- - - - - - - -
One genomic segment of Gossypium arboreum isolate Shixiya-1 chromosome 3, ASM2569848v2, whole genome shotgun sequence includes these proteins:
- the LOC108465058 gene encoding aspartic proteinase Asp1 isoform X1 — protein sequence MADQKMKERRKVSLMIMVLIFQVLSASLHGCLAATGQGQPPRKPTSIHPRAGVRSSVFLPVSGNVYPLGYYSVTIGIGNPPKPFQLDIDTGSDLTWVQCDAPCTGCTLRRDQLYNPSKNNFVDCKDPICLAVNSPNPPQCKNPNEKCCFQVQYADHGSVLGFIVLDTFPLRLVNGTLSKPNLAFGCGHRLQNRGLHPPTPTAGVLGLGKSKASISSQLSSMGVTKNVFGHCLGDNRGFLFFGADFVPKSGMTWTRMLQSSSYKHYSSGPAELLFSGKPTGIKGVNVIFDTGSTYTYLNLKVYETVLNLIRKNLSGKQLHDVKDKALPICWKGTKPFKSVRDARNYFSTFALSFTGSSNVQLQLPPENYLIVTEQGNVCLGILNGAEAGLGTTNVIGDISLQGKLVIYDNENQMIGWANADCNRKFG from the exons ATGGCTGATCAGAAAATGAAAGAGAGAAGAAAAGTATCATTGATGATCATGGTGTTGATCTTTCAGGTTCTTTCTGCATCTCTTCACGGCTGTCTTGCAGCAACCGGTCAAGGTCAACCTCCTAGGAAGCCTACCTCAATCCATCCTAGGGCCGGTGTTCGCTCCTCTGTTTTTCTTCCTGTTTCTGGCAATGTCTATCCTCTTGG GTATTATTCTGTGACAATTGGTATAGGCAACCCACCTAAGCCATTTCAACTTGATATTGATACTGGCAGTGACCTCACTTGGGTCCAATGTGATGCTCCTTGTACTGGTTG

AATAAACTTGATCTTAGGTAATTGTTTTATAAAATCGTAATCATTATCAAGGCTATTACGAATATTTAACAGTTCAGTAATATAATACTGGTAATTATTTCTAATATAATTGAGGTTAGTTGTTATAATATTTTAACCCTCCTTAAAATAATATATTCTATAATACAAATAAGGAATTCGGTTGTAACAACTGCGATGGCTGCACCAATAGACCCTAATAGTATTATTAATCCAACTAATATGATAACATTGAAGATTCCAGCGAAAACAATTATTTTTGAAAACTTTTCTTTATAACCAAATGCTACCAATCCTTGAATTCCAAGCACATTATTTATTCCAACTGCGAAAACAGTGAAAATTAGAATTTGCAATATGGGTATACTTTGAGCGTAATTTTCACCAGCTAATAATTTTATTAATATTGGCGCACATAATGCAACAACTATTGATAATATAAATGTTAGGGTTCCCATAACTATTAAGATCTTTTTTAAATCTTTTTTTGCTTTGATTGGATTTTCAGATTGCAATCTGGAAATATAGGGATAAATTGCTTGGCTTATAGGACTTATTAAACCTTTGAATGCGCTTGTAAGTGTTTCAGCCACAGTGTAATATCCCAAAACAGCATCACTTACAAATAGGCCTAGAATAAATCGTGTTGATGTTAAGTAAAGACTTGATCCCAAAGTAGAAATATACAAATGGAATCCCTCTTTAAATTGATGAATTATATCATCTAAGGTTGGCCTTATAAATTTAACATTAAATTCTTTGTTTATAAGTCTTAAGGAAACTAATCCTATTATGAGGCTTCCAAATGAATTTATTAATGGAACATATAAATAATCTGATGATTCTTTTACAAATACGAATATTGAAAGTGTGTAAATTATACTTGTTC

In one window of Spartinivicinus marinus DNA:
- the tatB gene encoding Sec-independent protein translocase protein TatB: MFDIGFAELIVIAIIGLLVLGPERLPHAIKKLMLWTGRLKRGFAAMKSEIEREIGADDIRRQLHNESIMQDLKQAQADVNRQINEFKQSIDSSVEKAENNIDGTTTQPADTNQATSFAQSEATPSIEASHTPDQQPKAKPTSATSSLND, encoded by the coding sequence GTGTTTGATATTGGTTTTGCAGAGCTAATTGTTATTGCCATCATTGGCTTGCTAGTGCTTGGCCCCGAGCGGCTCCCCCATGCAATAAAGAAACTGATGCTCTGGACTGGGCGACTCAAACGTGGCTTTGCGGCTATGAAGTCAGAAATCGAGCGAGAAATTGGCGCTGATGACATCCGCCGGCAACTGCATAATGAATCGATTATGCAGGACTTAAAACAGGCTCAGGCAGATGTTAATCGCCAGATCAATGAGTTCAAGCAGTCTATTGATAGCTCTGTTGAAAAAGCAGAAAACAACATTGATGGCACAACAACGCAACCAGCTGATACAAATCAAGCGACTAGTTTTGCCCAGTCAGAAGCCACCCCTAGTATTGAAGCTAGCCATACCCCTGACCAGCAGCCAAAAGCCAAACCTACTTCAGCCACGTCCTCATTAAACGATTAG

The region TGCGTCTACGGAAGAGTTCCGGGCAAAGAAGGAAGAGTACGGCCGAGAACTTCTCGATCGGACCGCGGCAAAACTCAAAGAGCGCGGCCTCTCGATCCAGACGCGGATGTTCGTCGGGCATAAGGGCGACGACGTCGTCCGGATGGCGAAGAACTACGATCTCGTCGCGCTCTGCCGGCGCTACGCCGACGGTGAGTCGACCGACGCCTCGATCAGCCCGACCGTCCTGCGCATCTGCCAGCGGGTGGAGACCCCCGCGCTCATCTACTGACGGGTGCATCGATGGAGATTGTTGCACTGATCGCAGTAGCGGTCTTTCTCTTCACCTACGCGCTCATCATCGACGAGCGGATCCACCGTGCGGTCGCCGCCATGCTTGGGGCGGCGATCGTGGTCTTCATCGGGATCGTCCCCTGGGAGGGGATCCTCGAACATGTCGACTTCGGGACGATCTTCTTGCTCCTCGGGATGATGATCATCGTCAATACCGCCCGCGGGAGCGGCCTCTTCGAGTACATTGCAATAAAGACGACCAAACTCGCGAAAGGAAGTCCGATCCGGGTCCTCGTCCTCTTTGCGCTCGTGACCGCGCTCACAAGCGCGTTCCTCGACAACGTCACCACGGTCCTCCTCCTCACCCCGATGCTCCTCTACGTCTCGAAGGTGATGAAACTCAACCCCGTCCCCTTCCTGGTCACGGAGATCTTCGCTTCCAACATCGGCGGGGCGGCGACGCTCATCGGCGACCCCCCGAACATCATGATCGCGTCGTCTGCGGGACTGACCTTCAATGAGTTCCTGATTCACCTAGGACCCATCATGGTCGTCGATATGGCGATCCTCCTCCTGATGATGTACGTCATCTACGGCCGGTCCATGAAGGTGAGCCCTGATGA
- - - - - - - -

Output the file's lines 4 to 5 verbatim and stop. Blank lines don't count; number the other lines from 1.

In one window of Spartinivicinus marinus DNA:
- the tatB gene encoding Sec-independent protein translocase protein TatB: MFDIGFAELIVIAIIGLLVLGPERLPHAIKKLMLWTGRLKRGFAAMKSEIEREIGADDIRRQLHNESIMQDLKQAQADVNRQINEFKQSIDSSVEKAENNIDGTTTQPADTNQATSFAQSEATPSIEASHTPDQQPKAKPTSATSSLND, encoded by the coding sequence GTGTTTGATATTGGTTTTGCAGAGCTAATTGTTATTGCCATCATTGGCTTGCTAGTGCTTGGCCCCGAGCGGCTCCCCCATGCAATAAAGAAACTGATGCTCTGGACTGGGCGACTCAAACGTGGCTTTGCGGCTATGAAGTCAGAAATCGAGCGAGAAATTGGCGCTGATGACATCCGCCGGCAACTGCATAATGAATCGATTATGCAGGACTTAAAACAGGCTCAGGCAGATGTTAATCGCCAGATCAATGAGTTCAAGCAGTCTATTGATAGCTCTGTTGAAAAAGCAGAAAACAACATTGATGGCACAACAACGCAACCAGCTGATACAAATCAAGCGACTAGTTTTGCCCAGTCAGAAGCCACCCCTAGTATTGAAGCTAGCCATACCCCTGACCAGCAGCCAAAAGCCAAACCTACTTCAGCCACGTCCTCATTAAACGATTAG